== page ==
*foundation of mathematics*. For example, Frege, Cantor, Russell and Zermelo did provide foundations for (parts of) mathematics. But what did they do? What is a foundation?

First, here's a proposed list of five

*adequacy conditions*for a claimed foundation $F$ for mathematics:

(This is a rough proposal, and these may not be necessary and/or jointly sufficient. And there are matters of degree here too.Austerity) $F$ is conceptually austere.

(Non-Circularity) $F$ is conceptually non-circular.

(Justification) $F$ has an intuitive epistemic justification.

(Interpretability Strength) $F$ has high interpretability strength.

(Structural Invariance) $F$ should characterize certain structures only "up to isomorphism".

Usually, mathematicians have taken $ZFC$ (or something similar, perhaps weaker, or perhaps stronger, like $MK$) as their favourite foundation and teach it to first-year maths students throughout the world (Boolean operations, pairs, relations, functions, the natural numbers, ordinals, sequences, etc., etc). Here are the reasons for this:

- $ZFC$ is conceptually austere: its sole primitive concepts are $\in$ and $=$.
- $ZFC$ is conceptually non-circular: one does not
*assume*the axioms of arithmetic, analysis, etc. One*proves*the axioms of arithmetic, analysis, etc. - $ZFC$ has some kind of intuitive epistemic justification: one can have an intuitive picture of the cumulative hierarchy $V = \bigcup_{\alpha \in ON} V_{\alpha}$.
- $ZFC$ has high interpretability strength: $ZFC$ interprets pretty much everything. If you want more, move to $MK$ or add large cardinals.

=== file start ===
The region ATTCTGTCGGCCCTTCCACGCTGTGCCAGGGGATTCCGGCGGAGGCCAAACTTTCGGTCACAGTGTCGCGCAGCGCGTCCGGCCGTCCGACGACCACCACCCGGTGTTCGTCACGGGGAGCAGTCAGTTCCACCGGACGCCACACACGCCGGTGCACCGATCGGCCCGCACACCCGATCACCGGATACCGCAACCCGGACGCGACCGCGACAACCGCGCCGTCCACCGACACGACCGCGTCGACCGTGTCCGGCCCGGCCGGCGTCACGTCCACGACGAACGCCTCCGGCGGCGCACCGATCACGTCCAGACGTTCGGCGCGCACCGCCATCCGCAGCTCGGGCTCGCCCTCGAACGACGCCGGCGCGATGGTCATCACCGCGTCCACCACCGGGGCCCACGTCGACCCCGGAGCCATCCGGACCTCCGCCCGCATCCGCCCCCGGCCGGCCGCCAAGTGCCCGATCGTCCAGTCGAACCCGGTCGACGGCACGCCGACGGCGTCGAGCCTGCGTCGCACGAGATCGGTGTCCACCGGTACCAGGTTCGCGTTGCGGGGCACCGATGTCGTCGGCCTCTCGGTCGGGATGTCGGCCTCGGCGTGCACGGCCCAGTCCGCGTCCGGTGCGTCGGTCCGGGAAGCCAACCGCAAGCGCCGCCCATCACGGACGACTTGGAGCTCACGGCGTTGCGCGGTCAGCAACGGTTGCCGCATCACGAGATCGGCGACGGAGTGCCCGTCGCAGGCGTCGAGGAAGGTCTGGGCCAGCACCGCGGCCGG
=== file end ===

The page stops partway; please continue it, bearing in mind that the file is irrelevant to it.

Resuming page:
However, $ZFC$

*violates*the

*Structural Invariance*criterion: One can certainly reduce, e.g., arithmetic, analysis, etc., to $ZFC$ successfully (to $Z$ in fact). But these reductions are "implementation-dependent". If one is inclined towards

*structuralism*, then this implementation-dependence is an unhappy state of affairs. (However, having said that, I think that one can remedy this defect by adding

*abstraction principles*for particular kinds of mathematical object, as

*sui generis*entities.)

Does HoTT satisfy these criteria? First, it aims to satisfy

*Structural Invariance*: this is the point of the Univalence Axiom. And it seems to me that it also satisfies

*Interpretability Strength*, as the new book shows in detail. But it also seem to me that it

*fails*the criteria of

*Austerity*,

*Non-Circularity*and

*Justification*.

Thanks for bringing up these questions!

ReplyDeleteHere are my thoughts...

Austerity of HoTT is debatable but this is an acceptable loss for HoTT. In fact, it takes a moderately strict sense of austerity to claim that HoTT is not austere.

HoTT is indeed conceptually non-circular. (I wish this were more obvious since the topological inspiration is still very present in a lot of HoTT literature.)

I haven't seen a good epistemic justification of HoTT but I'm willing to believe there will be one in the near future... That will take much more work than the cumulative picture of ZFC.

Interpretability strength is the major issue. Prima facie, univalence seems to clash with strong set-theoretic hypotheses. Is HoTT consistent with the existence of a countably complete ultrafilter on a set? Elementary embeddings are pretty scary beasts in the presence of univalence.